“Heaven Help Us All”: God Pop’s Soulful Side

“Heaven Help Us All” – a soulful spiritual Ray Charles recorded for his 1972 album,            Message from the People – is actually a Ron Miller composition that was first performed by Stevie Wonder as both a single release and album track on Signed, Sealed & Delivered LP from 1970.

Ray Charles LP

From Mike Evans’ 2009 biography, Ray Charles:  Birth of Soul, we learn that “Heaven Help Us All” was Ray’s favorite track on A Message From the People.  Charles would receive a Grammy in 2004 for his performance of the song with Gladys Knight from his Genius Loves Company album of duets.

A Message from the People would be among the last few albums released on ABC imprint, Tangerine, the label owned by Ray Charles.  As History of Rock website notes,   “In 1973 Charles left ABC Records, retaining the rights to his ABC material and transferring his Tangerine operation to the new label Crossover.”

Two Old Cats Like Ray Charles & Hank Williams, Jr.

I took a chance on a 45 – a duet from 1984 by Ray Charles and Hank Williams, Jr. – and I begrudgingly admit it charmed me:

“Two Old Cats Like Us” is the lead-off song from Ray’s Friendship album of collaborations with famous friends, such as Merle Haggard, Johnny Cash, Willie Nelson & Chet Atkins.

Two Old CatsTroy Sales, who wrote the song, was inducted into the Nashville Songwriters Hall of Fame four years later in 1988 – click here to check out his 20-year career highlights.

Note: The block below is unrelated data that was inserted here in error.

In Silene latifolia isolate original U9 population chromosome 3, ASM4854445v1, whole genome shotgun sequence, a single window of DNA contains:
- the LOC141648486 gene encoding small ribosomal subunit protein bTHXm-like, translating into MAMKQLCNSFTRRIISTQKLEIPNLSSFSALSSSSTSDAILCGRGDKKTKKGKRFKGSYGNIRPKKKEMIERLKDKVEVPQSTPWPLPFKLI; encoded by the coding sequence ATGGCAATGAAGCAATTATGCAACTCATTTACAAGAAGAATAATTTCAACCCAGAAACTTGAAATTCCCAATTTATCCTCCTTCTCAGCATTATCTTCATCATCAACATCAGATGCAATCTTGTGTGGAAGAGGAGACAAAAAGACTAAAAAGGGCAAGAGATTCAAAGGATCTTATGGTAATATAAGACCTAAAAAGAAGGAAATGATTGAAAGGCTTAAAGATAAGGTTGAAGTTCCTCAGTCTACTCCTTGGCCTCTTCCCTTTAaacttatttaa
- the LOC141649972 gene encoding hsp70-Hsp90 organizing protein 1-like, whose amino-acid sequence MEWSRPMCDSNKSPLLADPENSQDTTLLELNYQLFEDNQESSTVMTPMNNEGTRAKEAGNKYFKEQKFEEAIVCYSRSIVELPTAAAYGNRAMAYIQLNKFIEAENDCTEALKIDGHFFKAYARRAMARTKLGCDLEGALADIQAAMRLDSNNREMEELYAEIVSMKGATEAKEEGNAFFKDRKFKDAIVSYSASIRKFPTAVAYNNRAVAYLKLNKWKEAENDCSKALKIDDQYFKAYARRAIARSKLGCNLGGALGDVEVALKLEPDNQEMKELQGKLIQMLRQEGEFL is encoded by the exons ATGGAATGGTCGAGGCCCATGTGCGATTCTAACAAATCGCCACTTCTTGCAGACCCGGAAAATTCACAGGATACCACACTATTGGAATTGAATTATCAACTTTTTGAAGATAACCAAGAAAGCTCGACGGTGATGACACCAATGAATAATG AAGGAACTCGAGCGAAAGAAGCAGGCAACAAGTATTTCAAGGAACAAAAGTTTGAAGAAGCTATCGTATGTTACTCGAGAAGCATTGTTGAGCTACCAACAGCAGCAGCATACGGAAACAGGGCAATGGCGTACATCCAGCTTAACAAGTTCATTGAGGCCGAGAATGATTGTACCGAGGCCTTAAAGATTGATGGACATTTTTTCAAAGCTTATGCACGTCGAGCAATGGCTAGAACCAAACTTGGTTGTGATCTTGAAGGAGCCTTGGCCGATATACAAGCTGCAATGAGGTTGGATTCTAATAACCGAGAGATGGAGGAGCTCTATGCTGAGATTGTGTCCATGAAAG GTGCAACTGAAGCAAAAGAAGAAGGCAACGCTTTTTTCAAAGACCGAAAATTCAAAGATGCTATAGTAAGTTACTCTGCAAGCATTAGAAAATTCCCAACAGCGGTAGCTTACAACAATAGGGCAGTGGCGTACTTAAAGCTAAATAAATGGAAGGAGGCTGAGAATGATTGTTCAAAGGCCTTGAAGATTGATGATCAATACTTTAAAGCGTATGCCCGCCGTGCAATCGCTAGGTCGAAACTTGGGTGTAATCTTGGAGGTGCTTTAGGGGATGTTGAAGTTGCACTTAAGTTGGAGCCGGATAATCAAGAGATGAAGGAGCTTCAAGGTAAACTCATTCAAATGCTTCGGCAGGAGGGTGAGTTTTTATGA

The Real Cincinnati Kid

This blog’s first post is a tip of the hat to my hometown, Cincinnati, and the record label  that recorded the rhythm & blues and hillbilly bop that helped give birth to rock and roll, King Records.

In 1965 King’s most famous and influential artist, James Brown (along with The Famous Flames) ushered in the new funk with the landmark 45, “Papa’s Got a Brand New Bag.”  That same year Steve McQueen starred as “The Cincinnati Kid,” a professional gambler in 1930s New Orleans, who challenges the reigning poker champ to a big match in a film that featured music composed by Ray Charles.

The following year saw the release of a tune also bearing the title, “Cincinnati Kid,” but musically and lyrically being something else altogether.  Instead Prince Buster, one of the leading lights of the Jamaican rocksteady sound, slyly calls out praise and respect to the “real” Cincinnati Kid – James Brown – (without actually naming him) in a particularly funky track for 1966 that clearly shows the influence of the new sound being laid down in a recording studio on Brewster Avenue (that still stands) in the Evanston neighborhood of Cincinnati across I-71 from my old high school.  The Cincinnati-Kingston connection.  There you have it – listen for yourself: